The Netherlands finally has a new government, seven months after the election in March. There are similarities to the Dutch situation in Germany — but a key difference could make negotiations in Berlin even harder.
Ah, parliamentary democracy. Where small parties stand a chance, representativeness beats winner-takes-all — and managing to get a government together can take the better half of a year after an election.
Germans are getting antsy because exploratory talks between potential coalition partners have yet to start, two weeks after the Bundestag election. But in the Netherlands, a new government presented its program on Tuesday, nearly seven months after the election on March 15. Seven months!
More than 200 days after the election, Dutch Prime Minister Mark Rutte from the People's Party for Freedom and Democracy (VVD) was finally able to share the agreement his party had reached with its three coalition partners, the progressive Democrats 66 (D66), the Christian Democratic Appeal (CDA) and the small Christian Union (CU).
"All parties came with some last-minute wishes," Rutte told reporters on Tuesday. "But the government pact is now definitely ready."
Government formation without a deadline
While long coalition negotiations aren't unusual in the Netherlands, 209 days is a new record for the Dutch.
"This is the longest it has ever taken to form a new government [in the Netherlands]," Markus Wilp, a political scientist at Münster University's Center for Dutch Studies, told DW. "But it could have gone on for longer still."
There is no deadline in the Netherlands when it comes to forming a government after a general election. The same is true for Germany.
The Bundestag has to have its first session, where all parliamentary parties come together and vote for the new parliament's president, no more than 30 days after the election. But in both Germany and the Netherlands, politicians can sit down in exploratory talks and coalition negotiations for however long it takes to form a new government.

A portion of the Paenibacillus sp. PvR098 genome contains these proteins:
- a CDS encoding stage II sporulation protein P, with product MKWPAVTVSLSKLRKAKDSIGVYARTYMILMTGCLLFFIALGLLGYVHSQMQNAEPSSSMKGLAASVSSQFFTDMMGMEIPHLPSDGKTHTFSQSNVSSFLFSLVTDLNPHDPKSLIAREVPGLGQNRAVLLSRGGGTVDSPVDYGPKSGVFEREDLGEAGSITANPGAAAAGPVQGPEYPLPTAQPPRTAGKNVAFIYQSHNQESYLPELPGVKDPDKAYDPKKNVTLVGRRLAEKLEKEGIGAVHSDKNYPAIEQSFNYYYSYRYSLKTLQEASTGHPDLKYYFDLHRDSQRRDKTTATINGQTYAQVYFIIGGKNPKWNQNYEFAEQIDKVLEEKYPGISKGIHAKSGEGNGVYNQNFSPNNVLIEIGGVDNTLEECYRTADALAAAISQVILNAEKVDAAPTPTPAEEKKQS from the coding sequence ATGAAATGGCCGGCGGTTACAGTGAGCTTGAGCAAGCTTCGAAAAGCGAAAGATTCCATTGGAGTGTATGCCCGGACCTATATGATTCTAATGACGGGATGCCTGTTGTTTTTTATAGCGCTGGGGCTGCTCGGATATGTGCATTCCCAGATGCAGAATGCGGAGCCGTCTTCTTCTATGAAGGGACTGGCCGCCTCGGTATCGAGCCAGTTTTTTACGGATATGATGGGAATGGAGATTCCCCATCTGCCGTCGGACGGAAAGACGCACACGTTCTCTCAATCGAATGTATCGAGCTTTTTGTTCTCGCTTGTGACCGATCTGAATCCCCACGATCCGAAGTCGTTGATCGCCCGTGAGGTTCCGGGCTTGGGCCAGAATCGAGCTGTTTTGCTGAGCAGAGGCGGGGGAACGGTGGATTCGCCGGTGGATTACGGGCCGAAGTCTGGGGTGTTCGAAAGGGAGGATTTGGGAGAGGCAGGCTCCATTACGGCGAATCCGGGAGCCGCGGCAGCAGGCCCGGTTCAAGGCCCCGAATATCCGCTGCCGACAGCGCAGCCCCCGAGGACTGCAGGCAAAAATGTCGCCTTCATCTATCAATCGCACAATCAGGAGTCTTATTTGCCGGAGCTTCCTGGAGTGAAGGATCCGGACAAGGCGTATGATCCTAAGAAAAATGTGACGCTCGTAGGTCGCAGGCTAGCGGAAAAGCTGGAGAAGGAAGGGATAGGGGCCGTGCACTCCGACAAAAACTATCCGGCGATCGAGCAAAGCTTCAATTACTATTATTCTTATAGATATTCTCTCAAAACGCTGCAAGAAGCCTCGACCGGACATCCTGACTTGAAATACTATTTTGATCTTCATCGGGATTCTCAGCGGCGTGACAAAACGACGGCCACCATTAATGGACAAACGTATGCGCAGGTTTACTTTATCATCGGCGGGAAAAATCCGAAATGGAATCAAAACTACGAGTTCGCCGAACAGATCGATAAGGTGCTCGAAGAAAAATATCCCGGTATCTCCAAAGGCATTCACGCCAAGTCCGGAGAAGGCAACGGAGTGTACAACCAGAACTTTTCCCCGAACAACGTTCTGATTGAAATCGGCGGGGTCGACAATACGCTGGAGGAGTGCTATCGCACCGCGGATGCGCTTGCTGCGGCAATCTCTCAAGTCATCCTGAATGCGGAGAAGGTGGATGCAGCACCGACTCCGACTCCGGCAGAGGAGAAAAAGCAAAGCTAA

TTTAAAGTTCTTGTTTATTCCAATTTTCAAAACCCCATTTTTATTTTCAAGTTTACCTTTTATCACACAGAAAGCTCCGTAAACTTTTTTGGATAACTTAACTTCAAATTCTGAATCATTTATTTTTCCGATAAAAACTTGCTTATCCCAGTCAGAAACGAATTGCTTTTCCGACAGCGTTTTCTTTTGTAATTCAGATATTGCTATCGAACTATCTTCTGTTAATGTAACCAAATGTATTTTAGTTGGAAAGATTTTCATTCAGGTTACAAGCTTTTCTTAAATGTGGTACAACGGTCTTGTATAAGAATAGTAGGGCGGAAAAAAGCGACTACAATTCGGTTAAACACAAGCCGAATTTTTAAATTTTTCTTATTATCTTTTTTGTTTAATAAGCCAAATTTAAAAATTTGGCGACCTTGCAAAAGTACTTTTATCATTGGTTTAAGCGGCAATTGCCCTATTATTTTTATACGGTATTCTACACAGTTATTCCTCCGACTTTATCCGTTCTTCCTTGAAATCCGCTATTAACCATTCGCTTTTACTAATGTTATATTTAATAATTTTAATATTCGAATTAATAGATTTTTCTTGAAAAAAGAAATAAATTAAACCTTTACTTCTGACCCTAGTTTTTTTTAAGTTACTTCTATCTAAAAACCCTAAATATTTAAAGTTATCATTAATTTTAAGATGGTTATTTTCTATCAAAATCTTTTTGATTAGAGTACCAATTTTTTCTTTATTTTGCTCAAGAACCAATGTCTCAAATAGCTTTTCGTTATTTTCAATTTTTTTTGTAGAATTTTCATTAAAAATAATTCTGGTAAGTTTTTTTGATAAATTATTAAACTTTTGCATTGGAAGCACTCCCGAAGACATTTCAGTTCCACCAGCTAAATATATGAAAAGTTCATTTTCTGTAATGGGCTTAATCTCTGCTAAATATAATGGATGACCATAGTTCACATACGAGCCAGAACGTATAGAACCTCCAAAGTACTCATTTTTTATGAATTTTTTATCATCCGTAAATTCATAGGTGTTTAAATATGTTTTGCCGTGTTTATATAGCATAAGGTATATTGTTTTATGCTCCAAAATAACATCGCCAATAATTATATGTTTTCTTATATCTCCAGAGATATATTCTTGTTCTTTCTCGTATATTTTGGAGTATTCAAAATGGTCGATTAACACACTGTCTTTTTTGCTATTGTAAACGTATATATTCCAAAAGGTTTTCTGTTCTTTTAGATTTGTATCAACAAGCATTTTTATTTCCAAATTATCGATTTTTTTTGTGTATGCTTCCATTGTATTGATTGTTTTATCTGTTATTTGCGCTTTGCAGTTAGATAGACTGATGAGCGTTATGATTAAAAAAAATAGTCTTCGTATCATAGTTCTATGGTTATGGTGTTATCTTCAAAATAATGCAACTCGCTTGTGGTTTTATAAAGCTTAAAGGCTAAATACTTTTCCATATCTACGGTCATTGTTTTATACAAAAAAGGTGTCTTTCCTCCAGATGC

That's a relief in the current political situation. Dutch politicians had made it clear they would consider it a failure if coalition talks didn't succeed and the Dutch had to go to the polls again.
But for Rutte, finding partners for a new government was anything but easy in a fragmented parliament with 13 parties represented, some with as little as two or three seats.
Historic loss for former coalition partner
"It was relatively difficult this time around because the strongest party won just over 20 percent of the vote," said Wilp. "There are so many small and medium-sized parties in parliament and there wasn't a coalition that jumped out as immediately obvious."
With 21.3 percent of the votes in March, Rutte's VVD lost around 5 percent compared with the last general election in 2012. His previous partner, the Labour Party, lost 19 percent compared to the last election and announced they would go into the opposition — a step mirrored by Germany's Social Democrats (SPD) after their historic loss in last month's Bundestag vote.
Lacking the support of his former coalition partner, Rutte approached the Green Left party. But the two sides did not manage to come to an agreement, clashing over different views on immigration.
'Highly unusual' government